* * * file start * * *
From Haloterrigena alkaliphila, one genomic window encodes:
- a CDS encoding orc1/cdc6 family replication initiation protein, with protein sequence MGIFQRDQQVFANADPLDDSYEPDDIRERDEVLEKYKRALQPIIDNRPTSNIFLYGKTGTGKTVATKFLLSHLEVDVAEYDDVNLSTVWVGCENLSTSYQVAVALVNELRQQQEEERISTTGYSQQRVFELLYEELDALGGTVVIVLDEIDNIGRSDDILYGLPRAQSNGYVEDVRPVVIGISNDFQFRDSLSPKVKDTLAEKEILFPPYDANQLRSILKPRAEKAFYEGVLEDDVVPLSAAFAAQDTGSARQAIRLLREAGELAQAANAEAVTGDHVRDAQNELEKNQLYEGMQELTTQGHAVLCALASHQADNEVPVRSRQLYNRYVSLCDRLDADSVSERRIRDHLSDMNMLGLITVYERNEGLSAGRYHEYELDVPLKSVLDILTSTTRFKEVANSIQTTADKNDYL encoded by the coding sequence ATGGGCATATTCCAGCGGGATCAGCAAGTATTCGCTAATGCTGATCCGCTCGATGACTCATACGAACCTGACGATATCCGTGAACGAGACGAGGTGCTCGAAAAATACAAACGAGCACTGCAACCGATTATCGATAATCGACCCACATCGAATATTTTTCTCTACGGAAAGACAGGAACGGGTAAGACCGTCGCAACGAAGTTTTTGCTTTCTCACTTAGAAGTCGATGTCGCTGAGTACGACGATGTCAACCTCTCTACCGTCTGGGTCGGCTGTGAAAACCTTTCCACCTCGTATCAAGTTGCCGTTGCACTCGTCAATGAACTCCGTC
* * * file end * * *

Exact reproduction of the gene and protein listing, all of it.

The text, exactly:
From Haloterrigena alkaliphila, one genomic window encodes:
- a CDS encoding orc1/cdc6 family replication initiation protein, with protein sequence MGIFQRDQQVFANADPLDDSYEPDDIRERDEVLEKYKRALQPIIDNRPTSNIFLYGKTGTGKTVATKFLLSHLEVDVAEYDDVNLSTVWVGCENLSTSYQVAVALVNELRQQQEEERISTTGYSQQRVFELLYEELDALGGTVVIVLDEIDNIGRSDDILYGLPRAQSNGYVEDVRPVVIGISNDFQFRDSLSPKVKDTLAEKEILFPPYDANQLRSILKPRAEKAFYEGVLEDDVVPLSAAFAAQDTGSARQAIRLLREAGELAQAANAEAVTGDHVRDAQNELEKNQLYEGMQELTTQGHAVLCALASHQADNEVPVRSRQLYNRYVSLCDRLDADSVSERRIRDHLSDMNMLGLITVYERNEGLSAGRYHEYELDVPLKSVLDILTSTTRFKEVANSIQTTADKNDYL encoded by the coding sequence ATGGGCATATTCCAGCGGGATCAGCAAGTATTCGCTAATGCTGATCCGCTCGATGACTCATACGAACCTGACGATATCCGTGAACGAGACGAGGTGCTCGAAAAATACAAACGAGCACTGCAACCGATTATCGATAATCGACCCACATCGAATATTTTTCTCTACGGAAAGACAGGAACGGGTAAGACCGTCGCAACGAAGTTTTTGCTTTCTCACTTAGAAGTCGATGTCGCTGAGTACGACGATGTCAACCTCTCTACCGTCTGGGTCGGCTGTGAAAACCTTTCCACCTCGTATCAAGTTGCCGTTGCACTCGTCAATGAACTCCGTC